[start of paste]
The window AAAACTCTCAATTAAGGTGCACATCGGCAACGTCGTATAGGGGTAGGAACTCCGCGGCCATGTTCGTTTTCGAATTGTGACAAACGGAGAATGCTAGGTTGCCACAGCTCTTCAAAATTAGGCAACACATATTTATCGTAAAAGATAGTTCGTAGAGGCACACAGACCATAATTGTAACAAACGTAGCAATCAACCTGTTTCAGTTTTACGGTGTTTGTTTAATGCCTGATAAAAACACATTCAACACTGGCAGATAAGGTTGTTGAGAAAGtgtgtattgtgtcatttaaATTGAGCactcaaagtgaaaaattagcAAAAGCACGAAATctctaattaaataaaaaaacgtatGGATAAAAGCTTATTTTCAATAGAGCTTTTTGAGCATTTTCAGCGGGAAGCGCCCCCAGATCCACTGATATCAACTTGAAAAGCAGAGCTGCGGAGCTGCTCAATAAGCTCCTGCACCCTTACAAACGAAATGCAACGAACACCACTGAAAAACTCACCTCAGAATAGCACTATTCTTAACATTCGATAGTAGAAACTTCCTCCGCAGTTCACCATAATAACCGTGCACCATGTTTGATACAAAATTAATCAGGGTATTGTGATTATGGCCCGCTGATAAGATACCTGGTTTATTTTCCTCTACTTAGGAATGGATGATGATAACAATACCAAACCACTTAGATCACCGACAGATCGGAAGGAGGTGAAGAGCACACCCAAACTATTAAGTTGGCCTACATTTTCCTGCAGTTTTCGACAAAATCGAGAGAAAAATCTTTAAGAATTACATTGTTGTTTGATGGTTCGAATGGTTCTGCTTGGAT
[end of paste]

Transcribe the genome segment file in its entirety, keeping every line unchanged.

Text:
The window AAAACTCTCAATTAAGGTGCACATCGGCAACGTCGTATAGGGGTAGGAACTCCGCGGCCATGTTCGTTTTCGAATTGTGACAAACGGAGAATGCTAGGTTGCCACAGCTCTTCAAAATTAGGCAACACATATTTATCGTAAAAGATAGTTCGTAGAGGCACACAGACCATAATTGTAACAAACGTAGCAATCAACCTGTTTCAGTTTTACGGTGTTTGTTTAATGCCTGATAAAAACACATTCAACACTGGCAGATAAGGTTGTTGAGAAAGtgtgtattgtgtcatttaaATTGAGCactcaaagtgaaaaattagcAAAAGCACGAAATctctaattaaataaaaaaacgtatGGATAAAAGCTTATTTTCAATAGAGCTTTTTGAGCATTTTCAGCGGGAAGCGCCCCCAGATCCACTGATATCAACTTGAAAAGCAGAGCTGCGGAGCTGCTCAATAAGCTCCTGCACCCTTACAAACGAAATGCAACGAACACCACTGAAAAACTCACCTCAGAATAGCACTATTCTTAACATTCGATAGTAGAAACTTCCTCCGCAGTTCACCATAATAACCGTGCACCATGTTTGATACAAAATTAATCAGGGTATTGTGATTATGGCCCGCTGATAAGATACCTGGTTTATTTTCCTCTACTTAGGAATGGATGATGATAACAATACCAAACCACTTAGATCACCGACAGATCGGAAGGAGGTGAAGAGCACACCCAAACTATTAAGTTGGCCTACATTTTCCTGCAGTTTTCGACAAAATCGAGAGAAAAATCTTTAAGAATTACATTGTTGTTTGATGGTTCGAATGGTTCTGCTTGGAT